In the world of sports, sometimes a play is a really close call and quite an argument about it takes place. Today's checker problem surely falls into that category. Take a good look at the position below, with White to move. How would you call this one? White win, Black win, or draw? Show it to your checker friends and you're bound to generate a lot of, shall we say, animated discussion (we'd hate to accuse checker players of having heated arguments, after all).
Make the call, and then do an "instant replay" to demonstrate the correctness of your decision. We'll just give you a bit of fair warning: this one isn't so easy, and just may surprise you. What do you say?
There's one call, though, we can always make without error: it's a certainty that clicking on Read More will bring you to the solution.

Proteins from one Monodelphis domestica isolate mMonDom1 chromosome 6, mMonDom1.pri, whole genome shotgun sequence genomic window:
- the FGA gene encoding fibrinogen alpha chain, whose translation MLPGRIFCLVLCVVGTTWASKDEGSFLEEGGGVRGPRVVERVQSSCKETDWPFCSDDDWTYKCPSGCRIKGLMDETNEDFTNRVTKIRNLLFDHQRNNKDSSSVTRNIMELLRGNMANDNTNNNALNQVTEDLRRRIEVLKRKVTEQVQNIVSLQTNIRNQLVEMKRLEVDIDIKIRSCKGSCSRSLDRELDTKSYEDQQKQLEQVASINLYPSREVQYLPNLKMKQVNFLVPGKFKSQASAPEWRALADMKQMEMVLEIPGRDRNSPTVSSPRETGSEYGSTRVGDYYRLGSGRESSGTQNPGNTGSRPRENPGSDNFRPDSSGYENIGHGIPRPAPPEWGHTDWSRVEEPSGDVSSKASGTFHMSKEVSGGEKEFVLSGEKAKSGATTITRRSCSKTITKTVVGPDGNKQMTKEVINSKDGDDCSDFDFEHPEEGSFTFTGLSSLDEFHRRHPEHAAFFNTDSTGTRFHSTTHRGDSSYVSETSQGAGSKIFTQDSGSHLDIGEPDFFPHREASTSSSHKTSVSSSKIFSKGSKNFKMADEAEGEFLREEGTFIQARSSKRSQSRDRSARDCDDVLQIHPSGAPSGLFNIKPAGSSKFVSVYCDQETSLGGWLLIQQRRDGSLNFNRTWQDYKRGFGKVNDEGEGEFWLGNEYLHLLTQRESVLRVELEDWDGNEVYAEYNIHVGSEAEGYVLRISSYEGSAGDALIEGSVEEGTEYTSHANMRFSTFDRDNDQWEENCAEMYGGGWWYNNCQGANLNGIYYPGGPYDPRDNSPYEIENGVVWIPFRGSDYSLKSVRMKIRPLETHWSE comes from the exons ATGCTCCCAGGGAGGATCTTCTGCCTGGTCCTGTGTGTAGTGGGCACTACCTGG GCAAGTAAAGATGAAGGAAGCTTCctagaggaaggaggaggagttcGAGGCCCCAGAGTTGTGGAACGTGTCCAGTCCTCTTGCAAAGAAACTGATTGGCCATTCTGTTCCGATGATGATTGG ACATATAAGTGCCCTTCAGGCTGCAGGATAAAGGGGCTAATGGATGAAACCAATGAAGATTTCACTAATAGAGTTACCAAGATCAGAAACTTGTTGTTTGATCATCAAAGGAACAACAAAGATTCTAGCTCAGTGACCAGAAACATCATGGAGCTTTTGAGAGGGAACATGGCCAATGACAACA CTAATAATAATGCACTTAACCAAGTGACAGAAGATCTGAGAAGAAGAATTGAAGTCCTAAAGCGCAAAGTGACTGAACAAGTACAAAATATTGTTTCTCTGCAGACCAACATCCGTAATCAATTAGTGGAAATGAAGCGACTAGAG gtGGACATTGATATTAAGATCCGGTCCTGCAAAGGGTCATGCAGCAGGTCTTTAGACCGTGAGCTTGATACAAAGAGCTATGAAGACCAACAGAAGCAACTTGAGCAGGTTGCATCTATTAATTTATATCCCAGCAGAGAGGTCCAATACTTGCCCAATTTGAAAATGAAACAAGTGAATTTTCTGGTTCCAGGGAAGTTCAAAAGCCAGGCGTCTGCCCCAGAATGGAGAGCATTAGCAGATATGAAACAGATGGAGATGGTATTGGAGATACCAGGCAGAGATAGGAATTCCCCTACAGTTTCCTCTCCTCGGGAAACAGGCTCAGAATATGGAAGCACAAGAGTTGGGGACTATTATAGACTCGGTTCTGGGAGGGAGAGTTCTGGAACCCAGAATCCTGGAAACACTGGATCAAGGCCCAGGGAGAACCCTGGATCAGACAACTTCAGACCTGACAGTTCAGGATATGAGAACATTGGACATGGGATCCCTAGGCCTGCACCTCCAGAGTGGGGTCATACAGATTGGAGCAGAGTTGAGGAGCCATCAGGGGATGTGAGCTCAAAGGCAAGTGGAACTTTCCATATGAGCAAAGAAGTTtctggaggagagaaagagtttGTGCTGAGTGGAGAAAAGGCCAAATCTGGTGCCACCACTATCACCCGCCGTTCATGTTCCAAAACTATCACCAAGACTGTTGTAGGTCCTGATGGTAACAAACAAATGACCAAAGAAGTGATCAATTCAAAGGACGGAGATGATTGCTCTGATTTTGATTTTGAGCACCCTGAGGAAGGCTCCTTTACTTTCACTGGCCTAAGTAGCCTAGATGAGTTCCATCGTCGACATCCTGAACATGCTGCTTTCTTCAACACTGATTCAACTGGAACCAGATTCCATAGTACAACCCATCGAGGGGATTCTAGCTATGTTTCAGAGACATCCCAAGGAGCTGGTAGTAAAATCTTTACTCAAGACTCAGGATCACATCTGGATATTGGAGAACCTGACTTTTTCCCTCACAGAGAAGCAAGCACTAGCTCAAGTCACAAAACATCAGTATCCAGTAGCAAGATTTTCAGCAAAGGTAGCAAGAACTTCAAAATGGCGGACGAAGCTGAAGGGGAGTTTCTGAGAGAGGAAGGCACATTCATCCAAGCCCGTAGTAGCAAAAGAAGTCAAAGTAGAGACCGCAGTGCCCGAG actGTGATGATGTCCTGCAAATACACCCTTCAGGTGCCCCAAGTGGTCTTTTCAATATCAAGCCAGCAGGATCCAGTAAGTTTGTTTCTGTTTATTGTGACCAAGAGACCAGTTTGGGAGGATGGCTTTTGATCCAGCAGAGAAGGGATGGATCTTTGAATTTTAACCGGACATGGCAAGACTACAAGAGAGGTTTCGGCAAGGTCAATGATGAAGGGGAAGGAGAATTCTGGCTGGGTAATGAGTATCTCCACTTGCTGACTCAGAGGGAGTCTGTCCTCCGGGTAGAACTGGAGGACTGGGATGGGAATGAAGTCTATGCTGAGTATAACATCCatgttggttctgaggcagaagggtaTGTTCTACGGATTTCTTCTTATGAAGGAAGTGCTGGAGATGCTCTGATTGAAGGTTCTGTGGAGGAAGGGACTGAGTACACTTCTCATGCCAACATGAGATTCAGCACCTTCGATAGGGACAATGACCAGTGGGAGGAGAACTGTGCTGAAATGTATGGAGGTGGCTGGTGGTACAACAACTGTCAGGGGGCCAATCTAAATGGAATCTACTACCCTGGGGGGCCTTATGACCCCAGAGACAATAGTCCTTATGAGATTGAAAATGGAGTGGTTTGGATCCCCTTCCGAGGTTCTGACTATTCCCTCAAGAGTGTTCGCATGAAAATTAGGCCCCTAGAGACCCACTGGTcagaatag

With the White king trapped in the single corner, many experts, at the time the problem was first composed many years ago, thought there was a Black win. But surprisingly enough, White can draw. Here's how.
19-16 30-26 23-19 26-23 29-25 5-9 25-22 9-13 22-25 1-6 19-15!---A 23-19 15-11 19x12 25-22 12-16---B 11-7 16-11 7-2 6-10 2-6 10-15 6-10 15-19 10-14---C 11-15 14-17 Drawn.---D
A---The key to the draw. If instead 25-22 then Black wins with 6-10.
B---6-10 here (and additionally on the next move) would also draw.
C---22-18 is no better.
D---For instance 19-24 17-21 24-28 21-25 28-32 25-21 32-27 21-25 27-23 25-21 23-18 21-25 18-14 25-21 etc. Black simply can't do anything with the extra man.
A most elegant composition attributed to problemist Fausto Dalumi. Additional modern analysis by the KingsRow computer engine and 10-piece endgame database, provided courtesy of author Ed Gilbert.